In the middle of agile project run according to the SCRUM process, if the team uses Story Points for estimation and tracks its Velocity, predicting the project completion date should be an easy task. There are however few questions you still have to answer, in order to get the date you can announce to the project sponsors. This article is about one of these questions.
Imagine you are running such a project. The team has completed a number of sprints already, so you have lots of historical data. Things have been stable for quite a while. The easies approach to predicting the completion date would be to calculate an average velocity from the past few sprints, and divide your remaining backlog size by this velocity. This calculation will give you the number of remaining sprints. Let’s assume for example, that the average velocity is 10 Story Points and the backlog size is 100 SP. The result is 100/10=10. So you need 10 more sprints, to deliver the whole backlog.
The intuition however may suggest to you, that your estimate should not be a single number, but rather a range, e.g. 9-11 sprints, 8-12 sprints etc. This is in line with the Cone of uncertainty concept, which describes the evolution of the amount of uncertainty during a project. In the middle of a project you definitely still have some uncertainty left, therefore the estimate should be a range, not a single number.
This leads to the next challenge: how to specify the range? There are many ways you can do this, e.g.
- You can guess: e.g. I have no idea how big the range should be, therefore I have to assume something. I’ll apply +/-15% factor. In our scenario you would get a range of 8.5-11.5 sprints. You apply a rounding type of your choice, and you have a range expressed in full sprints.
- You can use your company standards: e.g. I have no idea, but in my company in such case we always apply +/- 15%. The remainder of the calculation goes as above.
- You can make an educated guess: without getting into too much details, it’s also about guessing.
All above methods share a few things in common. First thing is that these all require arbitrary choices, e.g. why 15% and not 30%, why my company uses 15% not 30% etc. This may cause you feeling less confident about the result, than you would like. Estimation is uncertainty in itself, so applying arbitrary factors to it may feel uncomfortable. The other thing is that you may deal with a project sponsor, who would like to understand, why you assumed +/-15%. Making the guess an educated one does not always help the case.
Recently I was facing exactly the same challenge in my programme. We had lots of past sprints data, but we were struggling to agree the range size with the client. After few iterations of guessing and talking with the sponsor, we tried a different approach. We used a Monte Carlo method to predict how many sprints we are going to need. Below are the steps we have undertaken.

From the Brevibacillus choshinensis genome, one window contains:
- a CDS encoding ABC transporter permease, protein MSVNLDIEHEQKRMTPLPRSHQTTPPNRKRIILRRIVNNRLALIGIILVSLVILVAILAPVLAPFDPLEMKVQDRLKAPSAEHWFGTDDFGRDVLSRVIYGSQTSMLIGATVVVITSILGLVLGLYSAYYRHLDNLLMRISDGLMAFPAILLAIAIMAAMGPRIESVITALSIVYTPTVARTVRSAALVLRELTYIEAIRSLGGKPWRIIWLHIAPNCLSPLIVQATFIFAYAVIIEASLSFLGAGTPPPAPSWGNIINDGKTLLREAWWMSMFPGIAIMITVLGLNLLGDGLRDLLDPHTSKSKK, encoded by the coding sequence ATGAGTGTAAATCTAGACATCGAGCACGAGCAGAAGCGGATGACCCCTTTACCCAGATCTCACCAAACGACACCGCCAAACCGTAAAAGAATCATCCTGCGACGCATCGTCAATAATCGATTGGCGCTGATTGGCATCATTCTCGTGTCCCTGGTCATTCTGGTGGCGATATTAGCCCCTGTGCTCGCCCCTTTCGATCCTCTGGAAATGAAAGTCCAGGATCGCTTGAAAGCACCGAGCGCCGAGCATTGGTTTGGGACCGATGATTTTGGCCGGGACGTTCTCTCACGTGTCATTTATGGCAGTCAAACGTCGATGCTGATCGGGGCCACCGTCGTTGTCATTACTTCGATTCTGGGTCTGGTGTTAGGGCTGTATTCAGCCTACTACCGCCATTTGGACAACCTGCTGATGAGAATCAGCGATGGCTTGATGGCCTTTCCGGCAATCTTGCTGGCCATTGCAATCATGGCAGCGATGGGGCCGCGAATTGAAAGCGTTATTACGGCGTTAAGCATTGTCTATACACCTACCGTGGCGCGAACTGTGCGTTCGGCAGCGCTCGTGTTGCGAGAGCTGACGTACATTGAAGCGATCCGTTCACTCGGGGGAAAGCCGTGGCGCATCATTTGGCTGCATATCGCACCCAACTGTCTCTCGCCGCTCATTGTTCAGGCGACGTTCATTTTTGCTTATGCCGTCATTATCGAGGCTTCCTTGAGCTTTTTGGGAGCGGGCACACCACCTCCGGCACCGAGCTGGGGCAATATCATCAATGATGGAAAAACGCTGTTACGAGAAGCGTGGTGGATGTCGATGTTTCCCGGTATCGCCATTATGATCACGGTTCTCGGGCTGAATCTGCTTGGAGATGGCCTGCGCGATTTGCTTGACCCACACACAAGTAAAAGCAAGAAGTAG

1. When scientific is better than educated
|Historical velocity [SP]||10.5||13||8||9||12||6||10||12||10|
2. We generated a large number (600) of project simulations. Each simulation had 20 sprints and each sprint velocity was randomly selected from the above past velocities. The rationale for this is, that we assume that future sprints will be similar to past sprints. The simulations looked more or less like this:
So e.g. in simulation 1, the first sprint velocity (12) was randomly selected from the past velocities sequence (10.5, 13, 8, 9, 12, 6, 10, 12, 10). The second sprint was another random selection – 9, the third one was another random selection – 10, etc. In each simulation we could can see how big part of the backlog could be delivered in one, two, three, etc. up to twenty sprints. We could also see, how many sprints would be required in each simulation, to deliver the whole backlog.
3. We then plot a distribution chart showing what percentage of these simulated projects delivered the backlog of 100 Story Points in not more than 7, 8, … 14 sprints. The chart looked like below.
The conclusion was, that over 90% of the randomly generated projects completed in no more than 11 sprints, and approx. 5% of projects completed in less than 9 sprints. Basing on this, we assessed, that with a high level of confidence we need 9-11 more sprints to deliver the backlog. Would the curve be flatter, it would require more discussion with the sponsors about their attitude to risk in order to assess the spread of the upper and lower estimates.
When we explained the reasoning to the project sponsor, we walked through steps 1 to 4 in exactly the same order. And guess what, we weren’t asked any questions we couldn’t answer. This helped us to take our case forward and increase our sponsor’s awareness of why the project estimate should be a range and how big the range could be.
Analogous approach can be used to e.g. assess how big a backlog can be delivered in a given number of sprints, in case the time, rather than scope is the constraint of your project. Care should be taken when you have a long list of known risks in your project. The method described does not take this into account. However, the method weakest assumption is that the velocities you will get in the future sprints will be similar to the ones you had in the project. It’s in other words saying, that the future will look similar to the past.